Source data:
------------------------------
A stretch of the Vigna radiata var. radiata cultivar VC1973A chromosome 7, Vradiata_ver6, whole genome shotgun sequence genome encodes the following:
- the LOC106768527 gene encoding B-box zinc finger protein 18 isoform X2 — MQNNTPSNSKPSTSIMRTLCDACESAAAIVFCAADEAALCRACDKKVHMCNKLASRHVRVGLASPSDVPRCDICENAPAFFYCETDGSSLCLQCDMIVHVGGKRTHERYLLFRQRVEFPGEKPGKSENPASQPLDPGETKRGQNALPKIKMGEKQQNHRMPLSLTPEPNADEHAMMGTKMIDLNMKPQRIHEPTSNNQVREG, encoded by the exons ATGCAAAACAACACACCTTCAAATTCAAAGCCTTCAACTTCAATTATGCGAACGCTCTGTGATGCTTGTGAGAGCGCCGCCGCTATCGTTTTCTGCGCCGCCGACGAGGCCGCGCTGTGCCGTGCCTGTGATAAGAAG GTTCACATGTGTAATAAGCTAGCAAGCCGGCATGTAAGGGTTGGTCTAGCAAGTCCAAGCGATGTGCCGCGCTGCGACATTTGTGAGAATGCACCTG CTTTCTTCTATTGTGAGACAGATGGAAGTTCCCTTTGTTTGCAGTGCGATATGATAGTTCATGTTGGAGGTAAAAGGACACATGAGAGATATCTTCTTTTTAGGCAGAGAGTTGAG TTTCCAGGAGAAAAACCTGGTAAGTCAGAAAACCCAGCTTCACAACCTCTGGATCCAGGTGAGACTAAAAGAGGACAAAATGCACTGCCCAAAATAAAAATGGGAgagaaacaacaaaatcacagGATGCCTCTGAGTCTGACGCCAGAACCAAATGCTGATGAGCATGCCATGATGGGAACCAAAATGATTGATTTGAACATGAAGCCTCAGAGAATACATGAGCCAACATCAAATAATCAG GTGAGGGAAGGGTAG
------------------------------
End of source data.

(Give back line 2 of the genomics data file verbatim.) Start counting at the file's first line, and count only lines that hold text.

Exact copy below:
- the LOC106768527 gene encoding B-box zinc finger protein 18 isoform X2 — MQNNTPSNSKPSTSIMRTLCDACESAAAIVFCAADEAALCRACDKKVHMCNKLASRHVRVGLASPSDVPRCDICENAPAFFYCETDGSSLCLQCDMIVHVGGKRTHERYLLFRQRVEFPGEKPGKSENPASQPLDPGETKRGQNALPKIKMGEKQQNHRMPLSLTPEPNADEHAMMGTKMIDLNMKPQRIHEPTSNNQVREG, encoded by the exons ATGCAAAACAACACACCTTCAAATTCAAAGCCTTCAACTTCAATTATGCGAACGCTCTGTGATGCTTGTGAGAGCGCCGCCGCTATCGTTTTCTGCGCCGCCGACGAGGCCGCGCTGTGCCGTGCCTGTGATAAGAAG GTTCACATGTGTAATAAGCTAGCAAGCCGGCATGTAAGGGTTGGTCTAGCAAGTCCAAGCGATGTGCCGCGCTGCGACATTTGTGAGAATGCACCTG CTTTCTTCTATTGTGAGACAGATGGAAGTTCCCTTTGTTTGCAGTGCGATATGATAGTTCATGTTGGAGGTAAAAGGACACATGAGAGATATCTTCTTTTTAGGCAGAGAGTTGAG TTTCCAGGAGAAAAACCTGGTAAGTCAGAAAACCCAGCTTCACAACCTCTGGATCCAGGTGAGACTAAAAGAGGACAAAATGCACTGCCCAAAATAAAAATGGGAgagaaacaacaaaatcacagGATGCCTCTGAGTCTGACGCCAGAACCAAATGCTGATGAGCATGCCATGATGGGAACCAAAATGATTGATTTGAACATGAAGCCTCAGAGAATACATGAGCCAACATCAAATAATCAG GTGAGGGAAGGGTAG